QATAR Football Association National Teams Management’s Technical Advisor Saeed Al Misnad felt the country’s league had a long way to go if it was to catch up with top European competitions.
Al Misnad cited many reasons why the Qatar Stars League (QSL) was not on par with the likes of the Premier League, Spanish La Liga or Italian Serie A. The most important factor was the lack of crowd and absence of a thorough football culture.
“Lack of spectators is the major problem that we face, notwithstanding the fact that the QSL is young compared to the major leagues, which had turned professional many decades ago. Nevertheless, many things can be done to attract crowd to the venues. Fans’ encouragement at the stadiums will positively affect the players’ performance,” Al Misnad told Doha Stadium Plus.
“In the first place, the onus is on the clubs to bring spectators to their matches. In Europe and South America, there’s great fan support for even smaller teams and almost all matches are played in front of capacity crowd. Spectators throng their training sessions too.
“European clubs are sort of companies which’re fully independent and fund their own needs. In our scenario, it’ll be too tough an asking immediately, but they can take many innovative measures, like giving fans incentives, shopping vouchers, memberships and certain privileges. Such practices prevail in some countries.
“Football is a game of the masses. I was sad that the marquee clash between Lekhwiya and Al Sadd last week didn’t draw much crowd. This happens not only in Qatar, but in entire Asia with the exception of some leagues. The situation is better in some countries in our region, say for example, Saudi Arabia and the UAE,” said Al Misnad, who has donned the colours of Al Khor, Al Sadd and Al Ahli as well as the national team.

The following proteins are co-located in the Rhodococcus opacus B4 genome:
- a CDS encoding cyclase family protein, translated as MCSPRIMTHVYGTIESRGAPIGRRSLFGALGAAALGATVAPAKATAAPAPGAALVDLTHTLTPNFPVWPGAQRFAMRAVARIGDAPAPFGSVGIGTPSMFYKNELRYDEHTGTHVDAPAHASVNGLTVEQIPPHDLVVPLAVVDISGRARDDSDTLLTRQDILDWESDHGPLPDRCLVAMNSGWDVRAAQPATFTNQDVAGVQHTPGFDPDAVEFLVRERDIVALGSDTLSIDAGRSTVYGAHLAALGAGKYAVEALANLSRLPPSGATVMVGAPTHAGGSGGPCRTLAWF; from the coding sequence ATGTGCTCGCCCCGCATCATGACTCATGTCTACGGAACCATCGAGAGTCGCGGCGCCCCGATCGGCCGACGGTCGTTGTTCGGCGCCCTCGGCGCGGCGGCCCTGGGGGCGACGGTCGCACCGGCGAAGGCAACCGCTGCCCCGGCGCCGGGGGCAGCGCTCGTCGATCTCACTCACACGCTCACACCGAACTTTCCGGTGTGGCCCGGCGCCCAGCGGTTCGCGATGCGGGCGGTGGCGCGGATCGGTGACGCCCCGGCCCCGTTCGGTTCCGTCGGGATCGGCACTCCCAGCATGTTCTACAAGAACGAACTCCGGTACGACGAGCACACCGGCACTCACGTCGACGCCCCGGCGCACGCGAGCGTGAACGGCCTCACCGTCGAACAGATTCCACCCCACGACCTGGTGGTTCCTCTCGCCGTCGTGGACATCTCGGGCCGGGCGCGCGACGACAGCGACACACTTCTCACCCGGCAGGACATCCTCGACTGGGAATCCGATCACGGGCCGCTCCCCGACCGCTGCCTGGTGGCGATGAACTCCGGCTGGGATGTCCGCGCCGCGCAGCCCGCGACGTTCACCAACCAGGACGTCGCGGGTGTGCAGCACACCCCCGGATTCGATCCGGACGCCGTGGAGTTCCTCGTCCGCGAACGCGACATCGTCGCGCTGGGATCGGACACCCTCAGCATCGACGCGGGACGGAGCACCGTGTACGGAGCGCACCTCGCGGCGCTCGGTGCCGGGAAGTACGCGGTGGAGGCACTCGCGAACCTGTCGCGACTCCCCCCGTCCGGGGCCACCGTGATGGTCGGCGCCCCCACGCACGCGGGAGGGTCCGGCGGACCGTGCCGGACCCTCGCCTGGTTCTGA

“Then comes the inconsistency in teams’ performance. You win one match and lose the next. That also adversely affects the league’s overall standard.
“Last season, Al Rayyan were winning most of the games and that evoked keen interest among their followers. Same was the case with Al Ahli. This time around, both aren’t doing that great and that’s reflecting on the crowd turnout for their matches!” said Al Misnad, adding European clubs were at a different level having been able to splash millions of euros for players of their choice.
Al Misnad, who had coached Qatar to a sixth-place finish at the FIFA Under-17 World Cup in New Zealand in 1999, said live telecast of matches was another factor.
“Who’ll bother to watch matches at the stadiums when you can do it in the comfort of your rooms? The situation is different in Europe. Fans throng venues there to get a feel of the action then and there. I feel the live telecast acts as a deterrent. We can perhaps think of showing at least some matches as deferred live,” said Al Misnad, who recalled the times when watching league games at stadiums was the only way for people to know the results.